So the Nazis are on your mind, Treok, but please be assured that I do not believe that you are consciously manifesting Nazi-like antisemetic attitudes, but you are doing so on an unconscious level that I recognize from my own past study of the phenomenon.

      However, before I go on with my supporting evidence for your unconscious antisemitism, let me bring it all back to the THRIVE movie itself, and give you an opportunity to speak for yourself first about the issue. Also, this will avoid the perception that I am singling you out, since you are but one example of many.

      Therefore, I’m curious how comfortable you are, Treok, with Foster Gamble’s implicit endorsement of David Icke whom Foster interviews in the movie? First of all, do you know much about the ideas and agenda of David Icke? If not, I suggest that this recent article of his is a good place to start, especially because it is so recent, published less than a month ago, meaning that it appeared 3 months AFTER the premiere of the THRIVE movie on that fated date of 11/11/11.

      This article is from the David Icke newsletter and it is dated January 29, 2012. Do you agree with Icke’s assessment of things “Rothschild Zionist” here?

      I will copy two short quotes from David Icke.

      Well, how blatant, how in our face, does it have to be before the elephant on the sofa is acknowledged for what it is? Rothschild Zionism is leading the world into yet another war and this time with the serious potential to explode into a third global conflict – what they have long sought to engineer.

      I refer to Zionism as ‘Rothschild Zionism’ to constantly expose who created this expression of undiluted evil and who controls it to this day – the House of Rothschild, named after the German words for red shield or red sign because of the red six-pointed star (Saturn) on their original house in Frankfurt.

      Here is a section about banking, which is a deep concern of yours, Treok.

      The global banking system was purposely crashed by Rothschild Zionists like Alan Greenspan and Ben Bernanke at the Rothschild Zionist-created US Federal Reserve and by Rothschild Zionist Treasury Secretaries, Robert Rubin and Larry Summers, in league with Rothschild Zionist Timothy Geithner whom Obama named as his Treasury Secretary to sort out the problem that these people had created.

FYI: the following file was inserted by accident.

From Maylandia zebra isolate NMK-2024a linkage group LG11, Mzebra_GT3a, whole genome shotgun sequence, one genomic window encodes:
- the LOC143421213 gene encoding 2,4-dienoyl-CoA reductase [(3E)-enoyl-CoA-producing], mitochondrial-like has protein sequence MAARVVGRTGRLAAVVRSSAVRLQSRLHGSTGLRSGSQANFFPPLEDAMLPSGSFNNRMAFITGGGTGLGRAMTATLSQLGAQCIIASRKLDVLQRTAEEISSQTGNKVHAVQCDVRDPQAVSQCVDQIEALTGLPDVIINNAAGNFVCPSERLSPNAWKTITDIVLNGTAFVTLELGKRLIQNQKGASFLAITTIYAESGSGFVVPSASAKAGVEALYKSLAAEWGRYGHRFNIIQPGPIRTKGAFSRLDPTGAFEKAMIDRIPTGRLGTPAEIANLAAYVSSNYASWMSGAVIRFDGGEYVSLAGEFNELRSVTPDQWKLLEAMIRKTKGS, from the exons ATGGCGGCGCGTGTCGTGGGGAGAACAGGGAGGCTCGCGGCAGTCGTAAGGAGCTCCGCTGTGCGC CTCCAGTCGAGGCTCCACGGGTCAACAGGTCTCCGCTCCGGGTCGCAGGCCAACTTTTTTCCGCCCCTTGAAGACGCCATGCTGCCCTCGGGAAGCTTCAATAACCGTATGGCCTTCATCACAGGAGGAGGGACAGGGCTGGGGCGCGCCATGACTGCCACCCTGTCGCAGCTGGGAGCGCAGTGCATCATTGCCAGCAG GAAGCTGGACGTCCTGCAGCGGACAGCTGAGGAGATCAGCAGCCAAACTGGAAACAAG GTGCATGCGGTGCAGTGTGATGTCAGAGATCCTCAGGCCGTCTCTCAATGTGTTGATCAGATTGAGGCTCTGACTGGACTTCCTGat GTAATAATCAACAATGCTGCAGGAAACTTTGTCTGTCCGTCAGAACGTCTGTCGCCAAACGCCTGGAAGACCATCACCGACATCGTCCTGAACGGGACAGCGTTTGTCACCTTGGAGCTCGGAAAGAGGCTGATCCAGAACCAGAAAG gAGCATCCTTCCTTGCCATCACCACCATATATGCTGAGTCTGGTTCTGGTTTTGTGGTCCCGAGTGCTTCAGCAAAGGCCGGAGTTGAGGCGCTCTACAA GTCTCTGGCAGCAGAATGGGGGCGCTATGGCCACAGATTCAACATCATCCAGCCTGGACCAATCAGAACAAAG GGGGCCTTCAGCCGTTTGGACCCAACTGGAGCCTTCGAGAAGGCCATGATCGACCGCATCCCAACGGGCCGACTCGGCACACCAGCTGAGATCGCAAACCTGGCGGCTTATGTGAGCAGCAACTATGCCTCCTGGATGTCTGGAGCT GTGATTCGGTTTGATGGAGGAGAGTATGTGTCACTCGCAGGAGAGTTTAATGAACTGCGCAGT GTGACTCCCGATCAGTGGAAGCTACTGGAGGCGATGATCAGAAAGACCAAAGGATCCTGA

Obama also named crash-architect Larry Summers in ‘his’ (the Rothschilds’) economic ‘team’ and what followed was the biggest transfer of wealth from the population via governments to the tiny few in known human history – aided and abetted by the Rothschild-created International Monetary Fund (IMF) and European Central Bank.

  5. Treok Walker says :

    More laughs from Muertos as he says “Weeding through conspiracy theorists’ endless rhetoric on the Federal Reserve, and finding nothing of substance there, was such a hateful experience that I just don’t want to go there again”
    No surprise Muertos can’t talk about one of the the biggest problems we face, Economic slavery, and the part the Federal reserve, and our monetary system plays in it, and instead can only go on about conspiracy theories….
    Too bad you can’t deal with reality Muerto’s…..I guess my work here is almost finished, as your mind is so closed, it will probably not open in this life. Better luck next time.

  6. Treok Walker says :

    Hollywood Tomfortas,
    I suppose you support the rothschilds, the rockefellers and any others that want to control the masses for their own gain, as obviously your brain is totally sick to call me anti semitic…hahahahahah just because someone speaks against zionists as you quote David icke, doesn’t mean that he is against jewish people… is a link for your sick mind. from real jewish people against zionists….
    Your whole comment above is asinine, linking me to a comment to muertos about being jewish. WOW. You guys are more screwed up than I could have imagined.
    I can only laugh……………..You must have suffered heavy abuse as a kid to be so f’ed up. Poor you.

    • Hollywood Tomfortas says :